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I-16 Type 24
ProfiPACK

Eduard, 1/48 scale

S u m m a r y :

Catalogue Number:

Eduard Kit No. 8149 – I-16 Type 24 Profipack

Scale:

1/48

Contents & Media:

Approximately 92 grey plastic parts (9 unused); 2 clear plastic parts; 1fret of painted and unpainted photo-etched brass parts; pre-cut tape canopy and wheel hub masks; 1 small sheet of clear acetate film; 1 decal sheet containing markings for 4 aircraft; 12 page instruction booklet with full colour painting and marking guide.

Price:

USD$29.95 plus shipping available online from Eduard’s website

and Squadron for USD$21.86 plus shipping

and specialist hobby retailers worldwide

Review Type:

First Look

Advantages:

Accurate, well detailed kit; interesting marking options.

Disadvantages:

 

Conclusion:

The I-16 Type 24 was a reasonably successful attempt to prolong the life of an obsolescent airframe. It was outclassed by Luftwaffe fighters but also flown by a number of Soviet aces, and Eduard has represented several of their aircraft in this kit. This is another welcome reissue that can be highly recommended as a accurate, easy to build kit of a historically significant machine.


Reviewed by Brad Fallen


Eduard's 1/48 scale I-16 Type 24 is available online from Squadron.com for only USD$21.86!
 

Background

 

Eduard first released its 1/48 I-16 Type 24 kit back in 2006.  The original Profipack boxing, with pre-cut masks, photo-etched details and multiple marking options, wasn’t reviewed on Hyperscale but the Type 24 Weekend Edition has been examined here twice – by Simon Wolff in 2009 and then by myself in 2013.  We both recommended the kit as an accurate and well-engineered representation of an I-16 Type 24 that would look good in the provided markings of Soviet naval ace Boris Safonov.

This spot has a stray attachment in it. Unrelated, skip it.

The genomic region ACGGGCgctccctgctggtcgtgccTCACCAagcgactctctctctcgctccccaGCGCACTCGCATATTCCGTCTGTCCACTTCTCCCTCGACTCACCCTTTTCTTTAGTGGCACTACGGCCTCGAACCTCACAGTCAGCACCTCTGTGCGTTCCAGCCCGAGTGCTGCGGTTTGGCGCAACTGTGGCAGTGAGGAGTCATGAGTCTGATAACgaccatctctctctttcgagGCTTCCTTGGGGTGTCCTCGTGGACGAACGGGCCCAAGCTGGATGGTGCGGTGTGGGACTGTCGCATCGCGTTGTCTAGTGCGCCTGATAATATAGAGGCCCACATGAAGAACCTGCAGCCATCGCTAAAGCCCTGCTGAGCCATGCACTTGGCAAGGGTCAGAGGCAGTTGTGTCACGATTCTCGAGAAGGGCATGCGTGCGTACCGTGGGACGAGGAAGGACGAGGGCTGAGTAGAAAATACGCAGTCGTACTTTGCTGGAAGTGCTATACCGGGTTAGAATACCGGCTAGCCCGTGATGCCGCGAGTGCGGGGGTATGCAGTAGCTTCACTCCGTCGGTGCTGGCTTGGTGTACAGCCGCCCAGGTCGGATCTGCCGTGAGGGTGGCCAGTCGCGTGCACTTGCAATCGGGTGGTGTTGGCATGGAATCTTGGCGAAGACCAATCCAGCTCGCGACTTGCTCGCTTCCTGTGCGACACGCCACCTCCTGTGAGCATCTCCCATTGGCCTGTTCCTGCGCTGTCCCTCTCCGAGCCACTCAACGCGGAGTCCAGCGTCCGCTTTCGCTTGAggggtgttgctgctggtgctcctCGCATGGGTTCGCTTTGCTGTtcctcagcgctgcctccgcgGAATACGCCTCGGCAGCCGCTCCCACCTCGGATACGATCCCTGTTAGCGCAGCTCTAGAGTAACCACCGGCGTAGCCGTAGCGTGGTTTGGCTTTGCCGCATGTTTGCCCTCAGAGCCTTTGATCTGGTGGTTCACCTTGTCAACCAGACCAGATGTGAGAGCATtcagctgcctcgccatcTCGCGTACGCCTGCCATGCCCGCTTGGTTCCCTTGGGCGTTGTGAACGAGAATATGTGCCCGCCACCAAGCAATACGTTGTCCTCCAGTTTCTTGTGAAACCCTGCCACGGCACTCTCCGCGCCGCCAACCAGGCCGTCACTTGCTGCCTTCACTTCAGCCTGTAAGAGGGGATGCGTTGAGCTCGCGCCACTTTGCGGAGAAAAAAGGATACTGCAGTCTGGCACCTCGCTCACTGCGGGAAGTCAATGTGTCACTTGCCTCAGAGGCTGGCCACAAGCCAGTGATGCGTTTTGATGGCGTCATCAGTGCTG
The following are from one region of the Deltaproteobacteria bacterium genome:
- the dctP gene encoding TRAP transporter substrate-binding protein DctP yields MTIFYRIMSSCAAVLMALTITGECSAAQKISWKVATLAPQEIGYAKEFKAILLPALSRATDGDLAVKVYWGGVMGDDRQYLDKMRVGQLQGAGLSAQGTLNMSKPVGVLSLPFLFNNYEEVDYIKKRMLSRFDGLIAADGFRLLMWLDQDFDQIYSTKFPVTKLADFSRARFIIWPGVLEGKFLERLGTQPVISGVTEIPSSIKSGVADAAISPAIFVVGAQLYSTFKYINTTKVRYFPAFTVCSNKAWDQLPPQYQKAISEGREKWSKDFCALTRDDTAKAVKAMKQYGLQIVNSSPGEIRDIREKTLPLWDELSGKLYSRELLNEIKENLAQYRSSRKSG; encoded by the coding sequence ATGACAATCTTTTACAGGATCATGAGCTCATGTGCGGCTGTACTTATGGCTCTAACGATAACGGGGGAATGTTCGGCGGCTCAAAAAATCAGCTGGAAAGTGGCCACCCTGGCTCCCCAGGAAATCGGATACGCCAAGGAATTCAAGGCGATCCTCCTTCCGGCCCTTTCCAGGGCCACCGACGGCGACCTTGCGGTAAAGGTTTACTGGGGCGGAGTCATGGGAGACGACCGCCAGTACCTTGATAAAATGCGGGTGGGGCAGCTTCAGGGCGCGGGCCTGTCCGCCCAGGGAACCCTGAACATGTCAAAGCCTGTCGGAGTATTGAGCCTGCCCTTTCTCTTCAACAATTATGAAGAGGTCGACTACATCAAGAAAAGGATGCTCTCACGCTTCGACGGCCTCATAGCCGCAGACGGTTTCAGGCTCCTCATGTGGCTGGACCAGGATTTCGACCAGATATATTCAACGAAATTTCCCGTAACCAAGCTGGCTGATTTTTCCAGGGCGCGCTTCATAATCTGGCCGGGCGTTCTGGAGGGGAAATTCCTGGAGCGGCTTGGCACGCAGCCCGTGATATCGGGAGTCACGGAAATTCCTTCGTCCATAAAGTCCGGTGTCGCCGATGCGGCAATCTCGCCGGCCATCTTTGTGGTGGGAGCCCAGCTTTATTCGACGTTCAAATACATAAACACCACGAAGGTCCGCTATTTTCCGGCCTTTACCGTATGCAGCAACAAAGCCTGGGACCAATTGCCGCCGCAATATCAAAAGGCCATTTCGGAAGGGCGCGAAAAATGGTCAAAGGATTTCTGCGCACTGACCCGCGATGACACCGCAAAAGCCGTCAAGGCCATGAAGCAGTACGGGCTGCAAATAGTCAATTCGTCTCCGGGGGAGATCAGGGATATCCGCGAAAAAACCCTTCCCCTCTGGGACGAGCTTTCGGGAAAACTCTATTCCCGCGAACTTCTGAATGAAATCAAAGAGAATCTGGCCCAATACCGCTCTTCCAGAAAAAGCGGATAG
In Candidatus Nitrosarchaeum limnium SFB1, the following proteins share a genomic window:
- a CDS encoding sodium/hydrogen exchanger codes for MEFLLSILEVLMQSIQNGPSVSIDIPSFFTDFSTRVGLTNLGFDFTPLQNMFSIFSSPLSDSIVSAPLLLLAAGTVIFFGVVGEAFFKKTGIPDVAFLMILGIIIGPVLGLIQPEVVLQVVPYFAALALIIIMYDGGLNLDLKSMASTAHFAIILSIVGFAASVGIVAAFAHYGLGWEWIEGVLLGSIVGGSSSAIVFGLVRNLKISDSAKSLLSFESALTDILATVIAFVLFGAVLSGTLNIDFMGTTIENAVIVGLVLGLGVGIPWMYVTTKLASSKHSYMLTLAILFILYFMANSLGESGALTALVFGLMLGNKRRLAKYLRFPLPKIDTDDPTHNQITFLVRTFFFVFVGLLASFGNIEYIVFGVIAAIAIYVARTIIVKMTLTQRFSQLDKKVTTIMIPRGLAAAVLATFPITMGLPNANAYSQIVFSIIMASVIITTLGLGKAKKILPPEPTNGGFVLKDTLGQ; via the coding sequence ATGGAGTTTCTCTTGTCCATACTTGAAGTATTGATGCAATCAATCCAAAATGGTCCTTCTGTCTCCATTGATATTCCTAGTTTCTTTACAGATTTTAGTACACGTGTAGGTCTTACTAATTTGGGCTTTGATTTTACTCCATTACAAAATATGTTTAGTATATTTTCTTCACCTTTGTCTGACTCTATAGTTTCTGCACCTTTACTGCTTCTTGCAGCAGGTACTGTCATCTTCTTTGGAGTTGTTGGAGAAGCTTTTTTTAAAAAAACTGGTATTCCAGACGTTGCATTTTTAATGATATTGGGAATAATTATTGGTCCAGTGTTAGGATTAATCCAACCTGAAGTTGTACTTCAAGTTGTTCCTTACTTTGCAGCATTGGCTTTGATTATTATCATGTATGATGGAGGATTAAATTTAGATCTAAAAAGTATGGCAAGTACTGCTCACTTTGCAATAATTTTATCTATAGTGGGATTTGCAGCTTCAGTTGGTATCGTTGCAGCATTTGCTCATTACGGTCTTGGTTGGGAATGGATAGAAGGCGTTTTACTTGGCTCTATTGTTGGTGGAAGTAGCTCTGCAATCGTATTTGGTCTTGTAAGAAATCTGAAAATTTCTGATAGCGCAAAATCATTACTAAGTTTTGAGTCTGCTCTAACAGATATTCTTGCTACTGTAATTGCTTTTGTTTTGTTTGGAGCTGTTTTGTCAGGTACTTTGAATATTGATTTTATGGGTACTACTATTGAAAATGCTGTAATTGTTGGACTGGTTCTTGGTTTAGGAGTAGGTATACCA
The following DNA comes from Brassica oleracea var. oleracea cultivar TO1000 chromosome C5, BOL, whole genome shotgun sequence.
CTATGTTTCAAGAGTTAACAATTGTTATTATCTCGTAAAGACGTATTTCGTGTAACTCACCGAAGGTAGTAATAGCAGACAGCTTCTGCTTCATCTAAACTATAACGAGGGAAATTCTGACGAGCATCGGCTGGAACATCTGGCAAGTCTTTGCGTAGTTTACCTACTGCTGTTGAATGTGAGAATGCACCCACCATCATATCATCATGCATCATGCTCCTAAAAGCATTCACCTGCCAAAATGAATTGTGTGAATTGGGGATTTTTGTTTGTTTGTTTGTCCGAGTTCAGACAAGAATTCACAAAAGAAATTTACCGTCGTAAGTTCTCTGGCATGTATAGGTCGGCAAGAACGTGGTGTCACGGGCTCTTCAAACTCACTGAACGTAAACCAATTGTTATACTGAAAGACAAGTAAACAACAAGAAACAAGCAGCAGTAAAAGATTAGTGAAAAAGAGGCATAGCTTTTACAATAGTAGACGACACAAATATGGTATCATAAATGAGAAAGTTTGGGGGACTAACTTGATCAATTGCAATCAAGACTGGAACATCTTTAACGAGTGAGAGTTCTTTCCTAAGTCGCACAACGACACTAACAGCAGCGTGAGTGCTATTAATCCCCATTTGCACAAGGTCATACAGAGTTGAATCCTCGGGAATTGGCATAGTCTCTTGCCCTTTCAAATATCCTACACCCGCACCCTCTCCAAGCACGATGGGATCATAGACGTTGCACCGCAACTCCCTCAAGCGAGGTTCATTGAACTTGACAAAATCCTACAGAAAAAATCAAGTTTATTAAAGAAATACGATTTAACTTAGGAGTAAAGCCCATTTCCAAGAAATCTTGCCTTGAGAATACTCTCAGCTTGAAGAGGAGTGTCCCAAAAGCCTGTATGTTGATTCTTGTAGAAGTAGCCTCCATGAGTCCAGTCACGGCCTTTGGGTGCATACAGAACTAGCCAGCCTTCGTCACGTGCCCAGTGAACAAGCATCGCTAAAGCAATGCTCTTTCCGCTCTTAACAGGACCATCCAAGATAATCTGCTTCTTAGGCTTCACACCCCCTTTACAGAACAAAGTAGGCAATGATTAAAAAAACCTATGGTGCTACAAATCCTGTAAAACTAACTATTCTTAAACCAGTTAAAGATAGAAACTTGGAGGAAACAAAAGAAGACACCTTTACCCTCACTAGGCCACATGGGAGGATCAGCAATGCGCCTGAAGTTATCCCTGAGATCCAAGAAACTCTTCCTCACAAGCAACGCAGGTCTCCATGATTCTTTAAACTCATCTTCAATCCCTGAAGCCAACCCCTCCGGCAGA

• Eduard Kit No. 8149 I-16 Type 24 Review by Brad Fallen: Image
  • Eduard Kit No. 8149 I-16 Type 24 Review by Brad Fallen: Image
  • Eduard Kit No. 8149 I-16 Type 24 Review by Brad Fallen: Image
  • Eduard Kit No. 8149 I-16 Type 24 Review by Brad Fallen: Image
  • Eduard Kit No. 8149 I-16 Type 24 Review by Brad Fallen: Image
  • Eduard Kit No. 8149 I-16 Type 24 Review by Brad Fallen: Image
  • Eduard Kit No. 8149 I-16 Type 24 Review by Brad Fallen: Image
  • Eduard Kit No. 8149 I-16 Type 24 Review by Brad Fallen: Image
  • Eduard Kit No. 8149 I-16 Type 24 Review by Brad Fallen: Image
  • Eduard Kit No. 8149 I-16 Type 24 Review by Brad Fallen: Image
  • Eduard Kit No. 8149 I-16 Type 24 Review by Brad Fallen: Image
  • Eduard Kit No. 8149 I-16 Type 24 Review by Brad Fallen: Image
  • Eduard Kit No. 8149 I-16 Type 24 Review by Brad Fallen: Image
  • Eduard Kit No. 8149 I-16 Type 24 Review by Brad Fallen: Image
  • Eduard Kit No. 8149 I-16 Type 24 Review by Brad Fallen: Image
  • Eduard Kit No. 8149 I-16 Type 24 Review by Brad Fallen: Image
  • Eduard Kit No. 8149 I-16 Type 24 Review by Brad Fallen: Image
  • Eduard Kit No. 8149 I-16 Type 24 Review by Brad Fallen: Image
  • Eduard Kit No. 8149 I-16 Type 24 Review by Brad Fallen: Image
  • Eduard Kit No. 8149 I-16 Type 24 Review by Brad Fallen: Image
  • Eduard Kit No. 8149 I-16 Type 24 Review by Brad Fallen: Image
  • Eduard Kit No. 8149 I-16 Type 24 Review by Brad Fallen: Image
  • Eduard Kit No. 8149 I-16 Type 24 Review by Brad Fallen: Image
  • Eduard Kit No. 8149 I-16 Type 24 Review by Brad Fallen: Image
  • Eduard Kit No. 8149 I-16 Type 24 Review by Brad Fallen: Image
  • Eduard Kit No. 8149 I-16 Type 24 Review by Brad Fallen: Image
  • Eduard Kit No. 8149 I-16 Type 24 Review by Brad Fallen: Image
  • Eduard Kit No. 8149 I-16 Type 24 Review by Brad Fallen: Image
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Now Eduard has re-released the Type 24 kit in what appears to be an identical format to the original Profipack boxing.  Safonov’s machine features once again, both as a marking option and on the excellent box art where it is shown chasing a crippled Heinkel He 111.